The Engine Room’s iconic red doors on View Street are sporting a series of new images to celebrate sixteen local performers and arts organisations.
Photographer and central Victorian artist Michael Wolfe was commissioned for the project called Stages.
The photographer said his vision for Stages centred on spotlighting local creatives and providing a platform for performance during the pandemic.
“Creative arts professionals, actors and performers have been amongst the hardest hit by the pandemic and this work demonstrates the changing faces of the Bendigo performing arts community,” Mr Wolfe said.
“I asked each of these models to be expressive – to get into character, if you will. The result is a theatrically focused narrative featuring some of the users of this incredible building.”
The groups that hire The Engine Room’s black box performance space are diverse from youth theatre companies, to musicians, comedy acts, and dance companies and the venue frequently showcases emerging talent.
City of Greater Bendigo Acting Manager Bendigo Venues and Events Jacoba Kelly said collaboration for Stages demonstrated resourcefulness during lockdown.
“Under Michael Wolfe’s creative direction, we invited sixteen local creative organisations who have worked in The Engine Room recently to feature in this installation,” Ms Kelly said.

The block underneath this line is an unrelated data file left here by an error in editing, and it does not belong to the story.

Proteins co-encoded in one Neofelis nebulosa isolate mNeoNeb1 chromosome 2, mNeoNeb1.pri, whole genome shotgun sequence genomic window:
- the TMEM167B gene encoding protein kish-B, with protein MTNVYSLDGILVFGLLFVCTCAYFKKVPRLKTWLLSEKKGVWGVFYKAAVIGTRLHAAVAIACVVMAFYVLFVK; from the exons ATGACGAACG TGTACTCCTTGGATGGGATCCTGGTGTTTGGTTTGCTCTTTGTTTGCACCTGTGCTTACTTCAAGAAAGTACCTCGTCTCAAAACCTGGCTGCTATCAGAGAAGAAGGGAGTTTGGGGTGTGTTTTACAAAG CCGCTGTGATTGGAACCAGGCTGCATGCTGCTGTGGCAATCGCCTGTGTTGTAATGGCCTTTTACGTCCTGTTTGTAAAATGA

“The diverse nature of these organisations demonstrates the scope of creativity generated in this well-loved and versatile performance space.”
Assistant Festival Director for the Bendigo Blues and Roots Music Festival Amy Clark explained how their team utilised The Engine Room as a launch pad for emerging artists.
“For young and beginner artists, still finding their feet on stage, to be able to perform in front of attentive and supportive audiences has probably been one of the most rewarding things,” Ms Clark said.
Bendigo Pride Festival Director John Richards believed The Engine Room was the perfect venue for Bendigo Pride.
“The Engine Room is my favourite performance space in Bendigo. It’s intimate but still feels like you’ve had a night out at a theatre,” Mr Richards said.